Cap comparables: How Noah Hanifin’s contract impacts 3 unsigned RFAs

Darnell Nurse talked about having personal success last season, but the Oilers heading home for the summer left a bad taste in his mouth.

The Calgary Flames put the final touches on their 2018-19 payroll Thursday evening, signing RFA Noah Hanifin to a six-year deal that comes with a $4.95-million cap hit.

Acquired in a draft weekend blockbuster trade, Hanifin replaces Dougie Hamilton on the depth chart. And while the former Flame is the more proven player at this point, Hanifin comes in four years younger and with immense upside. Picked fifth overall in 2015, Hanifin crossed 30 points for the first time last season, was one of 30 defenceman to score 10 times and was one of the more dependable blueliners in Carolina.

Hanifin’s new deal runs twice as long as Hamilton’s and comes in $800,000 cheaper.

Of course, Hanifin isn’t a direct comparable to Hamilton. The former is a second-pair defenceman at this stage of his career whereas the latter made up one-half of one of the league’s top pairings last season. If all falls into place for Hanifin he could one day become what Hamilton already is, and if he develops to that point, the Flames will get great value over the life of a deal that buys two UFA seasons.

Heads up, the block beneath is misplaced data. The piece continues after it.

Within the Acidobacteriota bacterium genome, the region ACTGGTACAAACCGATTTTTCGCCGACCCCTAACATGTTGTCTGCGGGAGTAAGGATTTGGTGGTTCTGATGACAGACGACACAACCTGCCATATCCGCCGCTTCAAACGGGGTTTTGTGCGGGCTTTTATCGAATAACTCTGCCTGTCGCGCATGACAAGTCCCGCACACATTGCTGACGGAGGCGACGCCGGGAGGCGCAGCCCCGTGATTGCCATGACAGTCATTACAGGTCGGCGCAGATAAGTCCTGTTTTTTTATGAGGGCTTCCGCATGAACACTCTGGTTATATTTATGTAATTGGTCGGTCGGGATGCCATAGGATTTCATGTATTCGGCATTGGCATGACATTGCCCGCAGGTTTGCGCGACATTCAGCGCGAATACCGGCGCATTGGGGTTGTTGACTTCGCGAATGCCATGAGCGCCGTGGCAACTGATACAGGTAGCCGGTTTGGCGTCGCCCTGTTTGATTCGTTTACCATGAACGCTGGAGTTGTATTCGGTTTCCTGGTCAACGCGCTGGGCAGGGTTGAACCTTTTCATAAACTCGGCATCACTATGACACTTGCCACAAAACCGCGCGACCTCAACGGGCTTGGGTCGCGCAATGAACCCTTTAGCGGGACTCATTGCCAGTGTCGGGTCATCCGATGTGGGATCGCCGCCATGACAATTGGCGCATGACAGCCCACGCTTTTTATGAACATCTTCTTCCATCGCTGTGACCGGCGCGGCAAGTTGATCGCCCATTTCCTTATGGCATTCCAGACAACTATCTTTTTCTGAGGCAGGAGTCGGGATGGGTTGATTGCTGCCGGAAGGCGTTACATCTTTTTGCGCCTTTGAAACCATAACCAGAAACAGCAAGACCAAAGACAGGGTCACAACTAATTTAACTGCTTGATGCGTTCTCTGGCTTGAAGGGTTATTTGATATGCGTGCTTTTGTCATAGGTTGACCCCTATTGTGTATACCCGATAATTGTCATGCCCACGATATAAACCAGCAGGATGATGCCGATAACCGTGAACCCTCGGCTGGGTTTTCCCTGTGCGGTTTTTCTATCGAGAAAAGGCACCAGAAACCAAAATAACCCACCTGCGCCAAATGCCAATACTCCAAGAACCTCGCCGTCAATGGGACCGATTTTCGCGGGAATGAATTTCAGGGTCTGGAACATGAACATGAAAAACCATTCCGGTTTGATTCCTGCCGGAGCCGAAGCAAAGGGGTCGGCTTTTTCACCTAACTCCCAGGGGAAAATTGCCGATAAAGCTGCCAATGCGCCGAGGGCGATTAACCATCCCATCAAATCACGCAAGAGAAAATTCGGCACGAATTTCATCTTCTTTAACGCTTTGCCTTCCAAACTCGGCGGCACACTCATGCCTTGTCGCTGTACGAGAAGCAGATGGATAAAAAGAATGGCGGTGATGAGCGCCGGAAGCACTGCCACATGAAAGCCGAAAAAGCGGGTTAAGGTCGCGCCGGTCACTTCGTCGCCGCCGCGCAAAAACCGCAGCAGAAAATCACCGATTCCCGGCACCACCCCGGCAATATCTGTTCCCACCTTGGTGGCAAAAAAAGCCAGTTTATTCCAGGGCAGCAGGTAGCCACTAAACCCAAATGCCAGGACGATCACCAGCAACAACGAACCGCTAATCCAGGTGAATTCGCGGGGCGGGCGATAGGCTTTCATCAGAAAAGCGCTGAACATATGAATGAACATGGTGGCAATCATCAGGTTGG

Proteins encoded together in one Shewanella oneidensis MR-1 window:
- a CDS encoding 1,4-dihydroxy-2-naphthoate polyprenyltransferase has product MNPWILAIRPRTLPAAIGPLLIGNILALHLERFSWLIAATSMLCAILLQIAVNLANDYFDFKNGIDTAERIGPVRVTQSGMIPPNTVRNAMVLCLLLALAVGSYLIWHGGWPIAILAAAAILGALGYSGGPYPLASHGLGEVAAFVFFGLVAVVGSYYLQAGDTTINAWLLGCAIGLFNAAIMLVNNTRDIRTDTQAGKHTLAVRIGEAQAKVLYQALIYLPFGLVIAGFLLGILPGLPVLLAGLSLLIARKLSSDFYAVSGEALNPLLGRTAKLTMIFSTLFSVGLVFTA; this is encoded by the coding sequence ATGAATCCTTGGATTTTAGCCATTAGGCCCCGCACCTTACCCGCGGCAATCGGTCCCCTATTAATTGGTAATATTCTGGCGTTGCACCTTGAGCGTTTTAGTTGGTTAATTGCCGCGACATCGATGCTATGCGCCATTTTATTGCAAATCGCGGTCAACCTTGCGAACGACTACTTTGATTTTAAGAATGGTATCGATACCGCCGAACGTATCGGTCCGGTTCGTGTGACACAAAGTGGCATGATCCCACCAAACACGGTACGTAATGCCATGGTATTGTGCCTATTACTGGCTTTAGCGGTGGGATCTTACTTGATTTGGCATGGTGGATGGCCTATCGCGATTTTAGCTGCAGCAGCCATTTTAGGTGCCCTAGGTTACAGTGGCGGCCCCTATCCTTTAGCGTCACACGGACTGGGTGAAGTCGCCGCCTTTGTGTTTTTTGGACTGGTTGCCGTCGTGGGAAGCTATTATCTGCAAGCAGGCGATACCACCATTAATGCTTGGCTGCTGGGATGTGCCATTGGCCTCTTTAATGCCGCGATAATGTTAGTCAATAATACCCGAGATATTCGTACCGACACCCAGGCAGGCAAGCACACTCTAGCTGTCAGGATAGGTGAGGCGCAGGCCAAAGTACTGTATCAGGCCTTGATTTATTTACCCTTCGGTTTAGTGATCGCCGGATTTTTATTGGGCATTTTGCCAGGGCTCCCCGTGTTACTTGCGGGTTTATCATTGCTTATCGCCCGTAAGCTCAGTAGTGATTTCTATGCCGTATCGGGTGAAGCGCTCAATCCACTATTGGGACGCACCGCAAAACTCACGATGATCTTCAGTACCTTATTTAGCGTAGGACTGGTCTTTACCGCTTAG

Rather than compare Hanifin’s new deal to other contracts signed under a smaller salary cap, this signing could influence what comes next for three young defencemen who remain unsigned.

Boomer in the Morning
Brad Treliving on Noah Hanifin's deal, the defeceman's potential and Calgary's offseason
August 31 2018


After falling well short of expectations and missing the playoffs in 2017-18, the Oilers had a quiet summer that also came with the bad news that Andrej Sekera will be out long-term. That loss opens up more questions about the shape of the Oilers blue line and perhaps makes it more likely first-round draft pick Evan Bouchard graduates straight to the NHL.

In lieu of making a big splash, the Oilers need Nurse to continue on his upwards trajectory to quell these concerns. Edmonton scored 54.4 per cent of the goals when Nurse was on the ice, the highest among all team blueliners, despite him getting fewer offensive-zone starts than all Oilers defencemen other than Adam Larsson.

As important a Cam Talbot bounceback is to Edmonton’s fortunes, Nurse’s ascension towards No. 1 status will be a huge contributing factor as well. Two years older than Hanifin, but similarly coming off his entry-level deal, Nurse would be looking at a higher AAV on a long-term extension. Brady Skjei’s $5.25-million deal with the Rangers might be a good starting point.

The Oilers could go another direction and wait-and-see with a cheaper bridge deal, which Nurse told Sportsnet’s Luke Fox he’d be open to considering. Givne the Oilers have less than $4 million in cap space at the moment, this may be the only route available. If Nurse fully arrives in 2018-19, that avenue could end up being wildly expensive in the long run.